“My thinking about intelligent design actually germinated here in the UK [at Cambridge] when I studied …the scientific method of investigating the remote past, which Darwin himself pioneered.
“…In the United States …the perception of our case for Intelligent Design has been, I think, badly distorted by a fear of fundamentalism.” – Steven Meyer, PhD; Video lecture. (https://www.youtube.com/watch?v=LWWFf8G3BKI)
Vaar strides to the desk in a corner of the cylindrical room and waves a hand over the desktop. Lines of Sanskrit appear in the air beside her. Three-dimensional words I can’t read. She turns toward my cage.
“I need a bit of your blood. Will you make a fuss?”
The ghosts in my veins scramble for their own immortality, not mine. Pointless to let this woman make me a liar.
“If I ever get a grip on you, Vaar, I hope I’m in a reasonable mood.”
She walks to my cage, studies me for a moment, then puts an arm through the grid, dangling her right hand in front of me. “You’re no match for a Stretch Head, dear. Accept reality. You’ll be surprised how much better you’ll feel.”
I grab her wrist with both hands and shoot my feet up the cage wall beneath her arm. The cuffs dig into my forearms.
She doesn’t react at all.
I pull her arm further into the cage and twist it counterclockwise.
She winces and laughs.
“What do you ordinarily weigh, a hundred pounds?” Her biceps tense. She lifts me off the floor in the Moon’s gravity and slams my feet into the cage ceiling. My ankle cuffs clack against the metal grid. “You’re about twenty-pounds up here.” She swings me down, slamming my knees on the floor.
I’ve still got her wrist. Does that surprise her?
I bend at the waist, plant my feet on the cage wall below her shoulder and pull with more force.
She’s not laughing now.
She struggles to free her arm but I’m not letting up. She raises the needle gun in her left hand and tries to jab my feet, but the needle hits the metal cage and bends before it finds me.
“You’re an ape,” she gasps.
An ape killer, actually.
I hyperextend her elbow over my hip, trying not to break her bones yet.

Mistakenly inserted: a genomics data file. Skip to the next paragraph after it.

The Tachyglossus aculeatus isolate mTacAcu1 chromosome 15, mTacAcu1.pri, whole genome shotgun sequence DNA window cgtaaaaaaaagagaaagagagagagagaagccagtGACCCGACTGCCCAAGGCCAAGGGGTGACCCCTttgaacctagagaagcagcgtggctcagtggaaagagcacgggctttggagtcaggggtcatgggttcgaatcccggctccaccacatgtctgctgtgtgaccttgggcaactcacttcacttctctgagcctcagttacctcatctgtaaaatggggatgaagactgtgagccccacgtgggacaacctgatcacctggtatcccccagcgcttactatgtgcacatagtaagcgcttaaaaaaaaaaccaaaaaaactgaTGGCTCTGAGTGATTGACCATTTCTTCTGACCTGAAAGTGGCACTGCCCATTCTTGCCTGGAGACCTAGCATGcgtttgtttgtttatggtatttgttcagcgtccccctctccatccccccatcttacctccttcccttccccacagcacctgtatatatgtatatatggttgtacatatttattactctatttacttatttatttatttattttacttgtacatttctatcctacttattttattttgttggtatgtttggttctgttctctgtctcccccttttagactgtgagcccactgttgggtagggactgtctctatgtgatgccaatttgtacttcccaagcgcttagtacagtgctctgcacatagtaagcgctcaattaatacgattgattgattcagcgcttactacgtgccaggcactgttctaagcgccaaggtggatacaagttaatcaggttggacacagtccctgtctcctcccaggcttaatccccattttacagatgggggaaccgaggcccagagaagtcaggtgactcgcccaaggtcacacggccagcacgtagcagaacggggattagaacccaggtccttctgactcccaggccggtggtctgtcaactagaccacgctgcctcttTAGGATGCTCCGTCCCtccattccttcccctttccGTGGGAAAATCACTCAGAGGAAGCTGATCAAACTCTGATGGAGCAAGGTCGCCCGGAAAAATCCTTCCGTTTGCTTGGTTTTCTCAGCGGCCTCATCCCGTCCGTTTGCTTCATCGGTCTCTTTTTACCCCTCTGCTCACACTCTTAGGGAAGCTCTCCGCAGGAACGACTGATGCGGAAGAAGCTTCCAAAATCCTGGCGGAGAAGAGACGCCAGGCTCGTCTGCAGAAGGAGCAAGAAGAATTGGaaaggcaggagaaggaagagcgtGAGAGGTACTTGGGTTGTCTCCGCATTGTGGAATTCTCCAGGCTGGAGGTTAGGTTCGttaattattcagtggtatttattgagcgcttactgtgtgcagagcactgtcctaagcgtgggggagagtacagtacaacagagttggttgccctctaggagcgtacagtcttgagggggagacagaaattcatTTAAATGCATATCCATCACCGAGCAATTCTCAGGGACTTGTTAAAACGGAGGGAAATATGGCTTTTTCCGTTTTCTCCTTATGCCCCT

“First you’ll hear a snap,” I tell her. “Then your radius and ulna will poke through the skin. Right here.” I spit on her forearm to mark the spot. “I’ll bite through your radial artery and exsanguinate you. It’s going to hurt a little.”
Her body thrashes against the cage. She shouts foreign sounds.
A heavy signet ring falls off her middle finger and snaps against the metal floor. It’s odd that her fingernails are purple at the bases. So soon. And not just any purple.
There’s only one thing I know that turns nail beds that color.
This is our exit pass.
“What do you eat?” I ask her.
“It’s a practical question,” I tell her. “If your arteries are too calcified, how can I bite through them?”
Her eyes fill with raw fear. “You can’t be serious.”
“What kind of food do you keep in this tin can?” I pull her shoulder halfway through the grid and twist her arm clockwise. She tries to hide the pain, but can’t.
“Bread,” she says. “Whole wheat. Cereal. Power bars. Low fat. Everything’s low-fat.”
“What do you drink?”
“Fruit juice. You’re dislocating my shoulder!”
“No. I’m being very careful. Listen to me. I’ll let you go and tell you how to get your mind back. I know exactly what’s wrong with you. Turn us all loose and I won’t hurt you.”
“What about my project?”
“No. With a head so big, you can’t be as stupid as Frameshift.”
Maxwell’s on his feet. He slides his cuffs up, squeezes a hand through the grid and grabs her throat. “Where’s the key?” He kicks the cage wall.
“On a line,” she says, raising her chin. “Here.” With her left hand she finds a silver chain on her neck and pulls it. A dark key comes up, then a small silver one pops up over her sweater and twirls up the chain toward her hand. Maxwell grabs them both and pulls them in, snapping the chain.
Vaar’s skullcap falls to the floor.
The full length of her head is unnerving at this range, but it’s intrinsically beautiful. The work of an Artist, the grace of the original genetic code. I don’t see that sort of thing everywhere. Not in the face of a chimpanzee, for instance, not even the cutest one who ever lived.
Moody, I wish I could…
The arching buoyancy of Vaar’s cranium brings a sense of responsibility for a nearly extinct species.
I release some of the pressure on her arm. “When your mind comes back, you’ll see the downside of eugenics. That’s my guess. If I’m right, maybe I can help you get your genes back into the pool.”
Maxwell unlocks his cuffs and then the door.
“Get Vedanshi into The Ganga,” I shout, pulling Vaar against the cage.
Maxwell runs to Vedanshi’s cage.
Keys jingle, but I can’t see him through the ivy. Metal slams metal, hopefully a cage door.